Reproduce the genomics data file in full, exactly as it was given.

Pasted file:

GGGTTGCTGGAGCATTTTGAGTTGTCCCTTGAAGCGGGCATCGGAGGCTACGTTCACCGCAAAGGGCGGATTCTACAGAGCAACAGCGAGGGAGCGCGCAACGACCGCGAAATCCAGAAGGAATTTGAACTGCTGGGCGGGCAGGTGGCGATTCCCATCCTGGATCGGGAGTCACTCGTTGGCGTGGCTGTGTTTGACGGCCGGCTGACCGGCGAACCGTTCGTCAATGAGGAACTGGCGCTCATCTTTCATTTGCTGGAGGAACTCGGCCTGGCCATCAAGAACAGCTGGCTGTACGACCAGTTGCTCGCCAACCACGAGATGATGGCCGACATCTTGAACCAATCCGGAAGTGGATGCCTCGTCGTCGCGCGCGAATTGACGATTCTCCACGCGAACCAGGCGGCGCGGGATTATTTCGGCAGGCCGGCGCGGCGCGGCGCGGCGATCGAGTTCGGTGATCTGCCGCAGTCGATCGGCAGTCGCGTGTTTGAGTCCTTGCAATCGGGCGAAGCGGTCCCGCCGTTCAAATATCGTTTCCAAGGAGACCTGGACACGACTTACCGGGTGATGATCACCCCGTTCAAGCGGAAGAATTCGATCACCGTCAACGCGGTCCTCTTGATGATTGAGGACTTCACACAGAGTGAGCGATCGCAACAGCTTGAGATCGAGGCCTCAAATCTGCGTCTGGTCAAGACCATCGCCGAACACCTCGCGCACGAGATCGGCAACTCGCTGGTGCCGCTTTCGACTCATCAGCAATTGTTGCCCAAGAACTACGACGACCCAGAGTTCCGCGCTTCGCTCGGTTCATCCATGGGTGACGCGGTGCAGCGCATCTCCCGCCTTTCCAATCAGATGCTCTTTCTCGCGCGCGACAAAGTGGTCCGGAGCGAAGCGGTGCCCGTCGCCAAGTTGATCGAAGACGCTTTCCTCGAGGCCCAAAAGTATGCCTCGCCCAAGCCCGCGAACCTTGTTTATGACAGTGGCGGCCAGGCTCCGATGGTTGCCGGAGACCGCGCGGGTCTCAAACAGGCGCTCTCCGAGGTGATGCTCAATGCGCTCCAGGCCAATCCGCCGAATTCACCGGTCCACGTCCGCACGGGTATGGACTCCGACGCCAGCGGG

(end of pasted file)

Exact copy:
GGGTTGCTGGAGCATTTTGAGTTGTCCCTTGAAGCGGGCATCGGAGGCTACGTTCACCGCAAAGGGCGGATTCTACAGAGCAACAGCGAGGGAGCGCGCAACGACCGCGAAATCCAGAAGGAATTTGAACTGCTGGGCGGGCAGGTGGCGATTCCCATCCTGGATCGGGAGTCACTCGTTGGCGTGGCTGTGTTTGACGGCCGGCTGACCGGCGAACCGTTCGTCAATGAGGAACTGGCGCTCATCTTTCATTTGCTGGAGGAACTCGGCCTGGCCATCAAGAACAGCTGGCTGTACGACCAGTTGCTCGCCAACCACGAGATGATGGCCGACATCTTGAACCAATCCGGAAGTGGATGCCTCGTCGTCGCGCGCGAATTGACGATTCTCCACGCGAACCAGGCGGCGCGGGATTATTTCGGCAGGCCGGCGCGGCGCGGCGCGGCGATCGAGTTCGGTGATCTGCCGCAGTCGATCGGCAGTCGCGTGTTTGAGTCCTTGCAATCGGGCGAAGCGGTCCCGCCGTTCAAATATCGTTTCCAAGGAGACCTGGACACGACTTACCGGGTGATGATCACCCCGTTCAAGCGGAAGAATTCGATCACCGTCAACGCGGTCCTCTTGATGATTGAGGACTTCACACAGAGTGAGCGATCGCAACAGCTTGAGATCGAGGCCTCAAATCTGCGTCTGGTCAAGACCATCGCCGAACACCTCGCGCACGAGATCGGCAACTCGCTGGTGCCGCTTTCGACTCATCAGCAATTGTTGCCCAAGAACTACGACGACCCAGAGTTCCGCGCTTCGCTCGGTTCATCCATGGGTGACGCGGTGCAGCGCATCTCCCGCCTTTCCAATCAGATGCTCTTTCTCGCGCGCGACAAAGTGGTCCGGAGCGAAGCGGTGCCCGTCGCCAAGTTGATCGAAGACGCTTTCCTCGAGGCCCAAAAGTATGCCTCGCCCAAGCCCGCGAACCTTGTTTATGACAGTGGCGGCCAGGCTCCGATGGTTGCCGGAGACCGCGCGGGTCTCAAACAGGCGCTCTCCGAGGTGATGCTCAATGCGCTCCAGGCCAATCCGCCGAATTCACCGGTCCACGTCCGCACGGGTATGGACTCCGACGCCAGCGGG